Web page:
Unlike the pricier Road King ($1500 extra), the FLD will fit a wider variety of riders, who may not be into the heft (over 100 lbs more) of the Road King. Besides the lighter-weight chassis, extensive use of aluminum throughout helps tip the scales a little less. The luggage, though of a similar design to the ‘King’s, is about 25 percent smaller, both in volume and weight capacity. Harley says market research led them to believe that the Switchback will appeal to riders looking for less bike than a touring Harley, as well as those that are more economy-minded. We’re fully on board with the first, but the economics of picking a less-capable bike for not even $2000 less don’t seem to add up.

The really cool part of the Switchback is the styling that evokes the past. The five-spoke wheels look like something American Racing might have built for a Camaro, while the headlight nacelle, bubble-top saddlebags and especially the diamond-shaped tank logo, is pure 70s H-D. But while the little touches are pure nostalgia, the overall look is like a baby Road King, which I’m sure was intentional as well.

The styling may be retro, but thanks to modern technology, this light tourer can convert to a full-on cruiser in seconds. Personally, I think it looks even better stripped than dressed. Until now, there was no option in the Dyna line of rubber-mounted engine bikes for a model with this kind of retro style—floorboards and that full-fendered muscular look. Softails mimic the hardtails of the 50s, but this is the only current Harley that recalls the 60s and 70s.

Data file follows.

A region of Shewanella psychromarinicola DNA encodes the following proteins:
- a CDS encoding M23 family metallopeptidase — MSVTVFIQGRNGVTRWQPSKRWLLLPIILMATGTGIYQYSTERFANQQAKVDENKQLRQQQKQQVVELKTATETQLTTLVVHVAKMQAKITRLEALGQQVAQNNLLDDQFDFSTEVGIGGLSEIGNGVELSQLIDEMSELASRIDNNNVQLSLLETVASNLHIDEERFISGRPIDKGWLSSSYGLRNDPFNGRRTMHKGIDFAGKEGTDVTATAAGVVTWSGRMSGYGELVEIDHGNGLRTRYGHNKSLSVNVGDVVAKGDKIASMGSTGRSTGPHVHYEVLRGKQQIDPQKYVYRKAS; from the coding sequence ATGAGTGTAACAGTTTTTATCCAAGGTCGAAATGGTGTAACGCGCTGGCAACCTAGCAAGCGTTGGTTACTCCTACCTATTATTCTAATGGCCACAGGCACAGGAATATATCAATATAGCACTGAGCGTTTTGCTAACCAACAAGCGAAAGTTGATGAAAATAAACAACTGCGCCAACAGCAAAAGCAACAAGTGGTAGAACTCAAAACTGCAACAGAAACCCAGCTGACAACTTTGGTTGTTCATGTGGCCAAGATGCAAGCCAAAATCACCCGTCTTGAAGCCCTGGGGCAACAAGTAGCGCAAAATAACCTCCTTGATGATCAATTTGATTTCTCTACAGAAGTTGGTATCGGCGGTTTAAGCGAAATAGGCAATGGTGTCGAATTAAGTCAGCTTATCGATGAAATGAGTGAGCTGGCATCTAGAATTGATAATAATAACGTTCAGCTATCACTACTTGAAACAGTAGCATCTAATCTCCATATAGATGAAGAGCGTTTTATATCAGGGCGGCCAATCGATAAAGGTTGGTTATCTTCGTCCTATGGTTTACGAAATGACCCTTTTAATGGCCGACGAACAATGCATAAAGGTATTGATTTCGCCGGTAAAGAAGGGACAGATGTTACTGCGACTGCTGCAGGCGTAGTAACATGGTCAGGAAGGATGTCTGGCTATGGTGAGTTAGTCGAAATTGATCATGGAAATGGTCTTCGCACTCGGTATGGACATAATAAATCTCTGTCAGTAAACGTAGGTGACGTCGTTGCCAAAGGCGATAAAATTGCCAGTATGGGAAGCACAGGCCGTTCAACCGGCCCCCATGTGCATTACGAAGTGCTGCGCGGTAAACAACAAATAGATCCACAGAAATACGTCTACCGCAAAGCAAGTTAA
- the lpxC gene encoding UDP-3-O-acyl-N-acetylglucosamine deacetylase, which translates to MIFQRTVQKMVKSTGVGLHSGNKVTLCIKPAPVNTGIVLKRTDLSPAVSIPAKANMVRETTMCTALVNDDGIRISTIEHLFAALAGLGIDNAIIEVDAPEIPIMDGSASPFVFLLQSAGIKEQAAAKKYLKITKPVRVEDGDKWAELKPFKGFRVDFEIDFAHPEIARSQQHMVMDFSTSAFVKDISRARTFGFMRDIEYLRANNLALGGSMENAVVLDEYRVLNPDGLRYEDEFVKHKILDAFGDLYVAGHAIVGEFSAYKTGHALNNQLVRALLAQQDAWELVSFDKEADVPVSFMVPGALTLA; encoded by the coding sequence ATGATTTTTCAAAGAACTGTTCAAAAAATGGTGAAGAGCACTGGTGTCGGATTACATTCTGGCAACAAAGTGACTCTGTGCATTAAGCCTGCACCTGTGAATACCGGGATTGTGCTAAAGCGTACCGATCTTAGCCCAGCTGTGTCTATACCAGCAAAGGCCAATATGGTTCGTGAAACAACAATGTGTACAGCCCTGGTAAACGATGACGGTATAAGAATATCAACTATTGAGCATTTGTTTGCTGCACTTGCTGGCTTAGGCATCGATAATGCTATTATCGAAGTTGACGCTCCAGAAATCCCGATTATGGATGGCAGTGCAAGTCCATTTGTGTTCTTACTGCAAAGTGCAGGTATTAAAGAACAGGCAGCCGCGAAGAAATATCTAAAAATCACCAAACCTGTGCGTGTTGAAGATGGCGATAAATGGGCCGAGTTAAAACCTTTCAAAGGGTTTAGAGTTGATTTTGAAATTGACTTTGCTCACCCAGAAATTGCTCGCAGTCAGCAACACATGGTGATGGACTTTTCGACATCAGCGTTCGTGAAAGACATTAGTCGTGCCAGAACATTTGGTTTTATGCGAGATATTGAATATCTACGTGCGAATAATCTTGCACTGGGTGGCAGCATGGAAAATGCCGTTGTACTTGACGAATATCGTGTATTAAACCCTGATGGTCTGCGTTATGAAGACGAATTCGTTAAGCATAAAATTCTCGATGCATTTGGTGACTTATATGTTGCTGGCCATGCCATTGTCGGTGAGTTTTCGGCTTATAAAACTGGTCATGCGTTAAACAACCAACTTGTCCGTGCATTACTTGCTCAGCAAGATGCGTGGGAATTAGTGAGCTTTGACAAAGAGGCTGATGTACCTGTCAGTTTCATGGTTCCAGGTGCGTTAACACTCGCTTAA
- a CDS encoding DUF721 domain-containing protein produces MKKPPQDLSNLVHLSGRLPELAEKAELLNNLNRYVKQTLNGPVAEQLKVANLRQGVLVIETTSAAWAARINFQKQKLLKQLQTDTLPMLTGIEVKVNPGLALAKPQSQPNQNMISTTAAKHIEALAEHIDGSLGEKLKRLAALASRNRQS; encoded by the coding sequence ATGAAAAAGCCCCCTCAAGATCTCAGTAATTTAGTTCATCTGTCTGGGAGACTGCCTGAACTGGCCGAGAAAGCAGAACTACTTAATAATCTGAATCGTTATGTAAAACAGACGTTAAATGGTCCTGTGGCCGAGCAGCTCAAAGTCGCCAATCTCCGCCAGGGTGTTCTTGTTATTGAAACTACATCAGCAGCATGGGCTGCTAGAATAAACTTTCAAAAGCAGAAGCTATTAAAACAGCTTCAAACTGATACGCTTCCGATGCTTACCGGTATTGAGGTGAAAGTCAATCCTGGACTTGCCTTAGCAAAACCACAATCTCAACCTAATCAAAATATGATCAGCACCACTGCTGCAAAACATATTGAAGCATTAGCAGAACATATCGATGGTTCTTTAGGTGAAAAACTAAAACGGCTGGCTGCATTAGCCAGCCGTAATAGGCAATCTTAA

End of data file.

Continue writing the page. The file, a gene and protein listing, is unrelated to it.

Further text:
One of Harley’s bigger design challenges was packaging this convertible-ness. Other H-D touring models look awful without their bags; since the frame that holds them is also the exhaust support, you have to leave it all in place. Getting the hefty 2-into-1 pipe mounted stably required a redesign of the transmission case to cantilever the muffler into place via an aluminum bracket. Then they had to mount the bags, which are hung on a trio of burly (yet discreet) chrome mounts on the fender mount and fender. Once you figure out the process, it takes seconds to flip back and forth from one mode to the other.

So I’m sold on the looks and the concept… but what about the FLD’s ride quality? That part of the equation could best be described as “vanilla.” The standard 103 cubic inch motor is impressive, with a nice bottom-end hit of torque that keeps feeding in as the revs increase. As the Switchback is definitely the lightest 103-based machine I’ve ridden, it gets up and moves. That said, it’s very easy to control, and never scary. Braking is also robust, though less so than on the dual-disc equipped Harleys.

Ergonomic layout is fairly middle of the road, but unlike many brands that insist on positioning the bars uncomfortably close for long-armed folk, the Switchback found a happy place for me as well as smaller riders (though the bar looks like a cross between an ape hanger and a drag bar). The FLD’s footboards fit a variety of riders as well, generally speaking, and the seat is somewhere between the big, plush couch of a tourer, and the stripped-down bucket of a custom, with good support, and a nice taper at the front for shorter folk.

Suspension is solid, offering a good mix of comfort and damping. While this may sound like a milquetoast statement, it’s actually a revelation to be saying anything positive about what Harley considers one of its “lowered” models. Note to H-D: Please, upgrade your other lowered bikes with the cartridge-style fork and emulsion shocks found on the Switchback, and I will stop writing bad things about your shocks. And my kidneys will forgive you.